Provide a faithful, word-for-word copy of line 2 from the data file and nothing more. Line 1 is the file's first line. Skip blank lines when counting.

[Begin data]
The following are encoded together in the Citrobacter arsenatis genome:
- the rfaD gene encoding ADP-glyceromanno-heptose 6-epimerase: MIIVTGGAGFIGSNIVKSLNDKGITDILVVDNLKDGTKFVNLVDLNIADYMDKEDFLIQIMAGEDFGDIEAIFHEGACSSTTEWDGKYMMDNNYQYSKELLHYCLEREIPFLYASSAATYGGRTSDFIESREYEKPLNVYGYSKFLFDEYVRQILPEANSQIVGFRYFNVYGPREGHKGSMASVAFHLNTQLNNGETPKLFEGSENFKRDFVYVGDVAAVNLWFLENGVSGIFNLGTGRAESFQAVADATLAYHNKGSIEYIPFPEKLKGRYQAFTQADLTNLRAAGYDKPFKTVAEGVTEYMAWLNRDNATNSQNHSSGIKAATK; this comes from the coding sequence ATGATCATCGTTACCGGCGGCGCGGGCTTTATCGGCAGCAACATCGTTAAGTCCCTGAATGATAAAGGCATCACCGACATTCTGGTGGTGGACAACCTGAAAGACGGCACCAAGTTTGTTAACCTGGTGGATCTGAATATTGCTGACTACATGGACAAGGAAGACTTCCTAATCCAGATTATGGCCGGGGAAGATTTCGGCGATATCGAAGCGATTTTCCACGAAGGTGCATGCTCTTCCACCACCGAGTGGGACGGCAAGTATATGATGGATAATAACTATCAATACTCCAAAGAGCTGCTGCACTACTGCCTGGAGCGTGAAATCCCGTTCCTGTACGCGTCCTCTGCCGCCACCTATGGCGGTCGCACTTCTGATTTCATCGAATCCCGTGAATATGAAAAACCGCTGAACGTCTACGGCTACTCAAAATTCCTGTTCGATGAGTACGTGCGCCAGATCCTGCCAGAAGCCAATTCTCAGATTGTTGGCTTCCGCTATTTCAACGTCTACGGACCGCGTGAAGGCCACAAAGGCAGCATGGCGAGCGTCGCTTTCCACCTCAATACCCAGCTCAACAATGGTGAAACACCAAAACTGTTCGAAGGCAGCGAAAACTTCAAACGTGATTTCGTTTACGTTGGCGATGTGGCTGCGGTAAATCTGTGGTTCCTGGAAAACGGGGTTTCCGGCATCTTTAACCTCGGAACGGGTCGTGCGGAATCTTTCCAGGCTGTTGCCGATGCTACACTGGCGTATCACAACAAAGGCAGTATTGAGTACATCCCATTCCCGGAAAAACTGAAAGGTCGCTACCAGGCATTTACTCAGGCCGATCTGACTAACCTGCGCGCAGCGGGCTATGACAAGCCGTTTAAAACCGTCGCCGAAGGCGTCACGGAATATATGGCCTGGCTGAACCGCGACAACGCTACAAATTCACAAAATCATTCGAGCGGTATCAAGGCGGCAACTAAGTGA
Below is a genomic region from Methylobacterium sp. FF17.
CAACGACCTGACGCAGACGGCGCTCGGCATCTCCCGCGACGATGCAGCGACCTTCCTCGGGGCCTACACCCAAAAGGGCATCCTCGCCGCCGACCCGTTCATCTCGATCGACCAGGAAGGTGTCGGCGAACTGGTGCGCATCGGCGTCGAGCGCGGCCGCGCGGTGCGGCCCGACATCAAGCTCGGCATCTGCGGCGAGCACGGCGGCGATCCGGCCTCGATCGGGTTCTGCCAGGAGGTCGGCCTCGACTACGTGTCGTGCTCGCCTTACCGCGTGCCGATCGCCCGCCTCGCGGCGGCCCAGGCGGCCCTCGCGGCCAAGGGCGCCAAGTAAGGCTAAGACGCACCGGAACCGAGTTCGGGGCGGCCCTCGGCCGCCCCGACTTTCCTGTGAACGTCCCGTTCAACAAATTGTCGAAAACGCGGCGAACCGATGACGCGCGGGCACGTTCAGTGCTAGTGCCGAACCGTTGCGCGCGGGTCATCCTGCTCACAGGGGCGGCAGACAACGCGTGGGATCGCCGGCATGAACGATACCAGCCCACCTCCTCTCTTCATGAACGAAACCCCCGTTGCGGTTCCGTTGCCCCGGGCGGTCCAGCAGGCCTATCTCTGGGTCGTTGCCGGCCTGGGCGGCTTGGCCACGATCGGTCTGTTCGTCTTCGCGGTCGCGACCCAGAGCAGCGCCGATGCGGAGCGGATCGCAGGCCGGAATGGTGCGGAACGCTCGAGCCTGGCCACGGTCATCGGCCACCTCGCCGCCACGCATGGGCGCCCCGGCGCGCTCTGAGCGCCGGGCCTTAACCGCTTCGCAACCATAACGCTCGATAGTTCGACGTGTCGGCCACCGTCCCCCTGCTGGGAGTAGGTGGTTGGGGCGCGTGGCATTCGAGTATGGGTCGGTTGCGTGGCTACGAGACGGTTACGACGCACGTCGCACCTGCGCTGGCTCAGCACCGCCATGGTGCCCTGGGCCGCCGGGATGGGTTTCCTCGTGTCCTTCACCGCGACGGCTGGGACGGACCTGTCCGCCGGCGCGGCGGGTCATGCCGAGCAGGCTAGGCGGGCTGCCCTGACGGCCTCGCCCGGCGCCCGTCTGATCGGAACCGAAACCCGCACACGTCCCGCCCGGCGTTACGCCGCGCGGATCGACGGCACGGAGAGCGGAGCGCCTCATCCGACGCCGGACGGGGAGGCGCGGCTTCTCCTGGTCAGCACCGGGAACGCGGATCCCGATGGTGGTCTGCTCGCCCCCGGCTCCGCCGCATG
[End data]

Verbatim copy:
- the rfaD gene encoding ADP-glyceromanno-heptose 6-epimerase: MIIVTGGAGFIGSNIVKSLNDKGITDILVVDNLKDGTKFVNLVDLNIADYMDKEDFLIQIMAGEDFGDIEAIFHEGACSSTTEWDGKYMMDNNYQYSKELLHYCLEREIPFLYASSAATYGGRTSDFIESREYEKPLNVYGYSKFLFDEYVRQILPEANSQIVGFRYFNVYGPREGHKGSMASVAFHLNTQLNNGETPKLFEGSENFKRDFVYVGDVAAVNLWFLENGVSGIFNLGTGRAESFQAVADATLAYHNKGSIEYIPFPEKLKGRYQAFTQADLTNLRAAGYDKPFKTVAEGVTEYMAWLNRDNATNSQNHSSGIKAATK; this comes from the coding sequence ATGATCATCGTTACCGGCGGCGCGGGCTTTATCGGCAGCAACATCGTTAAGTCCCTGAATGATAAAGGCATCACCGACATTCTGGTGGTGGACAACCTGAAAGACGGCACCAAGTTTGTTAACCTGGTGGATCTGAATATTGCTGACTACATGGACAAGGAAGACTTCCTAATCCAGATTATGGCCGGGGAAGATTTCGGCGATATCGAAGCGATTTTCCACGAAGGTGCATGCTCTTCCACCACCGAGTGGGACGGCAAGTATATGATGGATAATAACTATCAATACTCCAAAGAGCTGCTGCACTACTGCCTGGAGCGTGAAATCCCGTTCCTGTACGCGTCCTCTGCCGCCACCTATGGCGGTCGCACTTCTGATTTCATCGAATCCCGTGAATATGAAAAACCGCTGAACGTCTACGGCTACTCAAAATTCCTGTTCGATGAGTACGTGCGCCAGATCCTGCCAGAAGCCAATTCTCAGATTGTTGGCTTCCGCTATTTCAACGTCTACGGACCGCGTGAAGGCCACAAAGGCAGCATGGCGAGCGTCGCTTTCCACCTCAATACCCAGCTCAACAATGGTGAAACACCAAAACTGTTCGAAGGCAGCGAAAACTTCAAACGTGATTTCGTTTACGTTGGCGATGTGGCTGCGGTAAATCTGTGGTTCCTGGAAAACGGGGTTTCCGGCATCTTTAACCTCGGAACGGGTCGTGCGGAATCTTTCCAGGCTGTTGCCGATGCTACACTGGCGTATCACAACAAAGGCAGTATTGAGTACATCCCATTCCCGGAAAAACTGAAAGGTCGCTACCAGGCATTTACTCAGGCCGATCTGACTAACCTGCGCGCAGCGGGCTATGACAAGCCGTTTAAAACCGTCGCCGAAGGCGTCACGGAATATATGGCCTGGCTGAACCGCGACAACGCTACAAATTCACAAAATCATTCGAGCGGTATCAAGGCGGCAACTAAGTGA